For countering the influence that Gwadar Port would have on the future of economics in the region, New Delhi is actively involved in the construction of Chabahar Port, 72 km west of Gwadar.
Chabahar Port in the Sistan-Balochistan province in Iran’s southern coast lies outside the Persian Gulf which is easily accessed from India’s western coast bypassing Pakistan.
New Delhi entered into a deal with Tehran to develop the strategic Chabahar Port to gain access to the Middle East and Central Asia and to counter Pakistan and China’s plan to develop Gwadar Port.
India has committed a 400 million US dollar investment in steel to construction of the railway connecting Chabahar and Zahedan, near Afghan border.
Former president of Kashmir Chamber of Commerce and Industries (KCCI), Mubeen Shah in his address over Skype from Malaysia told the audience that CPEC had the potential to break the status quo.
Calling upon India and Pakistan to agree on having entire Kashmir region – Kashmir valley, Ladakh, Jammu, Pakistan administered Kashmir and Gilgit Baltistan as a single Free Economic Zone, Shah said while leading the Joint Chamber of Jammu Kashmir and Pakistan administered Kashmir, he had raised this issue with both New Delhi and Islamabad but had found no takers.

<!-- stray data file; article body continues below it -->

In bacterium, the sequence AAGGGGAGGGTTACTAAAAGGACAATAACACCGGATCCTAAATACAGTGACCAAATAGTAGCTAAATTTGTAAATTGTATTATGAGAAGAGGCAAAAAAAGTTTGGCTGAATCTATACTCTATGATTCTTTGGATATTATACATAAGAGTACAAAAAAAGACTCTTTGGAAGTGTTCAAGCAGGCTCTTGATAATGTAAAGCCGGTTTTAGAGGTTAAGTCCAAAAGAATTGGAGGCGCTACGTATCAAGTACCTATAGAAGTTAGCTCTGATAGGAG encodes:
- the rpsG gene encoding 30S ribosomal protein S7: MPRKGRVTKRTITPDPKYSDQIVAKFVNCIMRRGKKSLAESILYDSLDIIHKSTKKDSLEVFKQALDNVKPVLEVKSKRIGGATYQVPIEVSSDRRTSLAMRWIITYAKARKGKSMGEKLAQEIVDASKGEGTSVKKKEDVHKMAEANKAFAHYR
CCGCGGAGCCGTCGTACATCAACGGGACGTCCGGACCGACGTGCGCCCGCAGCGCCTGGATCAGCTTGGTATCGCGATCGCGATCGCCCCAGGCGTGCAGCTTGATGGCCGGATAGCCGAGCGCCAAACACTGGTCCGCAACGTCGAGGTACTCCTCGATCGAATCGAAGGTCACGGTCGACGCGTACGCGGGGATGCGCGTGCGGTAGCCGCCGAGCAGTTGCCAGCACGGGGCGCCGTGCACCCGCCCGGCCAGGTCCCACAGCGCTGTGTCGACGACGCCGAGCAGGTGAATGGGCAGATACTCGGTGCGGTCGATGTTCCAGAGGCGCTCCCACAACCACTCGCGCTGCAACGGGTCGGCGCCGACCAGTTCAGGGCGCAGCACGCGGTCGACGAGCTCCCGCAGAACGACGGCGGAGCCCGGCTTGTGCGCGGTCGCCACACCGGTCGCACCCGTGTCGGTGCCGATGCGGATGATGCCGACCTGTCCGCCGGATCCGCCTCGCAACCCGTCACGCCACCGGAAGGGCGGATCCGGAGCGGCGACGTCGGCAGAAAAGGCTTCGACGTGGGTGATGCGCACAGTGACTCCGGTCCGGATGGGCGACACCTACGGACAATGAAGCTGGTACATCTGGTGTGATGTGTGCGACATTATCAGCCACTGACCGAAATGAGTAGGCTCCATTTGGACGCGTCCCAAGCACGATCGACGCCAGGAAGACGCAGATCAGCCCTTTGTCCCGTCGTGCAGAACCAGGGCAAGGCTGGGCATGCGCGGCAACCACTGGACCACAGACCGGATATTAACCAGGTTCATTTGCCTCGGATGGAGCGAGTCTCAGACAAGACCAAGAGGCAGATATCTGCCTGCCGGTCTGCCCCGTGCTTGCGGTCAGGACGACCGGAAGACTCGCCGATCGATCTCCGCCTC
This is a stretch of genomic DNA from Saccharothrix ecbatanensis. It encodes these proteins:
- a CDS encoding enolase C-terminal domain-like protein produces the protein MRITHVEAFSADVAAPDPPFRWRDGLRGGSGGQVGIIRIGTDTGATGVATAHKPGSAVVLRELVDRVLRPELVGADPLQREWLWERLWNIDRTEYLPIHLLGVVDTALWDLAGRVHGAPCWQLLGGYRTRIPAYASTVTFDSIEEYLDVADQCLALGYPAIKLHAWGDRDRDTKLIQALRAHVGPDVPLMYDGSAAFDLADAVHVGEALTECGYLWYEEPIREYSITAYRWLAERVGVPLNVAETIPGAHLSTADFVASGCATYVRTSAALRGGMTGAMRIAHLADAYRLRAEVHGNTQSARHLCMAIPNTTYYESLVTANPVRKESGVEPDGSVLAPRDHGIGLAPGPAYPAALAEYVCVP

Urging Chief Minister Mehbooba Mufti to take up this issue with India and Pakistan, Shah said both were not forthcoming on cross-LoC trade.
He said both the separatist leadership and mainstream politicians needed to pressurise New Delhi to ensure Jammu Kashmir becomes a part of CPEC.
“Trade can decide even Kashmir,” Shah said.
While Shah sounded optimistic about the impact of CPEC on Kashmir, Zubair Ahmad Dar, a researcher at University of California, Berkley said Kashmiris needed to be prepared for the environmental concerns the project would bring with it.
“Of the 15 power projects China is building in Pakistan, nine are coal powered and this pollution will reach Kashmir,” Dar said. “And while we should be conscious to what we import from CPEC, we should also be prepared to what we can export, and fruits and energy can be those exports.”
Dar said there was a prospect of a war in the South China Sea and Beijing was preparing for that with “economic colonisation of Pakistan”.
“China will definitely protect its economic interests militarily and once the Chinese military is in Pakistan, it like any other military would leave only after losing a war with another military,” he said.
Muhammad Ibrahim Wani, a researcher at the University of Kashmir, said CPEC would help Kashmir economy by getting the international market it requires.
Earlier, Director the Kashmir Institute, Fahad Shah laid down the importance of CPEC for Kashmir and entire region and outlining the different contours of the project highlighted its importance for engaging in the debate on the issue.
The other members of the Kashmir Institute, founded six months back, also comprise senior journalist and media analyst Gowhar Geelani, Syed Mujtaba Rizvi, Saba Nazki and Saba Mir.
Prominent civil society members including Dr. Altaf Hussain, Prof. Hameed Nayeem, Abdul Majeed Zargar, Dr. Javed Iqbal, Khurram Parvez, Peer G N Suhail, journalists Mufti Islah, Muzaffar Raina, Tariq Bhat, Peerzada Ashiq, Hakeem Irfan, Farooq Shah, students from various disciplines, a large number of China and Pakistan watchers, and people from different sections of the society attended the function held at Hotel Comrade Inn at Rajbagh.
The programme was compeered by Gowhar Geelani.